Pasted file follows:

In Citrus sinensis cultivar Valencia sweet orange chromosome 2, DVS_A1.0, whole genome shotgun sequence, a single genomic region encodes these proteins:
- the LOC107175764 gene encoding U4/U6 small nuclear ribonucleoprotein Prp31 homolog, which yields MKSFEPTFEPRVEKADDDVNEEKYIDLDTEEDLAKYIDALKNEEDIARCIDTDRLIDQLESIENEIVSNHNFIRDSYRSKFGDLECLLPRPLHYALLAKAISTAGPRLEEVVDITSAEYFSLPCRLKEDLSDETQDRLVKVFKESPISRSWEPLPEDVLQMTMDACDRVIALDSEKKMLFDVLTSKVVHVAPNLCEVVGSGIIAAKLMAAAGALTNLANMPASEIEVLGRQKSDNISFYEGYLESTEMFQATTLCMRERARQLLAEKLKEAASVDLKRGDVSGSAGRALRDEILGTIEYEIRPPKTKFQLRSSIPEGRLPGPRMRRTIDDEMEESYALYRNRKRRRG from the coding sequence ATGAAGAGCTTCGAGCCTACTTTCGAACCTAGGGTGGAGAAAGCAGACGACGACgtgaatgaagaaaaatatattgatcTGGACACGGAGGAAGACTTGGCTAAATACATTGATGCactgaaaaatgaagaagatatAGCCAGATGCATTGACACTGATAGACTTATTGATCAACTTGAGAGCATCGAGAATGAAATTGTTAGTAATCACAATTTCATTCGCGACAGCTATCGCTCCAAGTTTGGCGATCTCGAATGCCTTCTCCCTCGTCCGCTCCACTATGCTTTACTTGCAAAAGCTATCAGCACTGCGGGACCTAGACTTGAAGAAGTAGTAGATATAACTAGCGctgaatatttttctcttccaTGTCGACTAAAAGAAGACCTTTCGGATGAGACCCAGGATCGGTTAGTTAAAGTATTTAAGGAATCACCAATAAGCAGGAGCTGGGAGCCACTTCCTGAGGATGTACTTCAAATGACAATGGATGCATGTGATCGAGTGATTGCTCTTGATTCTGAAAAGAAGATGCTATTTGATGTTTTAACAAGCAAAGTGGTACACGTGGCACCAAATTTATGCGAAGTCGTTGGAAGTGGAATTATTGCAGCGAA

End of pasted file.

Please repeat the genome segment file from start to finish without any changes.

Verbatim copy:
In Citrus sinensis cultivar Valencia sweet orange chromosome 2, DVS_A1.0, whole genome shotgun sequence, a single genomic region encodes these proteins:
- the LOC107175764 gene encoding U4/U6 small nuclear ribonucleoprotein Prp31 homolog, which yields MKSFEPTFEPRVEKADDDVNEEKYIDLDTEEDLAKYIDALKNEEDIARCIDTDRLIDQLESIENEIVSNHNFIRDSYRSKFGDLECLLPRPLHYALLAKAISTAGPRLEEVVDITSAEYFSLPCRLKEDLSDETQDRLVKVFKESPISRSWEPLPEDVLQMTMDACDRVIALDSEKKMLFDVLTSKVVHVAPNLCEVVGSGIIAAKLMAAAGALTNLANMPASEIEVLGRQKSDNISFYEGYLESTEMFQATTLCMRERARQLLAEKLKEAASVDLKRGDVSGSAGRALRDEILGTIEYEIRPPKTKFQLRSSIPEGRLPGPRMRRTIDDEMEESYALYRNRKRRRG from the coding sequence ATGAAGAGCTTCGAGCCTACTTTCGAACCTAGGGTGGAGAAAGCAGACGACGACgtgaatgaagaaaaatatattgatcTGGACACGGAGGAAGACTTGGCTAAATACATTGATGCactgaaaaatgaagaagatatAGCCAGATGCATTGACACTGATAGACTTATTGATCAACTTGAGAGCATCGAGAATGAAATTGTTAGTAATCACAATTTCATTCGCGACAGCTATCGCTCCAAGTTTGGCGATCTCGAATGCCTTCTCCCTCGTCCGCTCCACTATGCTTTACTTGCAAAAGCTATCAGCACTGCGGGACCTAGACTTGAAGAAGTAGTAGATATAACTAGCGctgaatatttttctcttccaTGTCGACTAAAAGAAGACCTTTCGGATGAGACCCAGGATCGGTTAGTTAAAGTATTTAAGGAATCACCAATAAGCAGGAGCTGGGAGCCACTTCCTGAGGATGTACTTCAAATGACAATGGATGCATGTGATCGAGTGATTGCTCTTGATTCTGAAAAGAAGATGCTATTTGATGTTTTAACAAGCAAAGTGGTACACGTGGCACCAAATTTATGCGAAGTCGTTGGAAGTGGAATTATTGCAGCGAA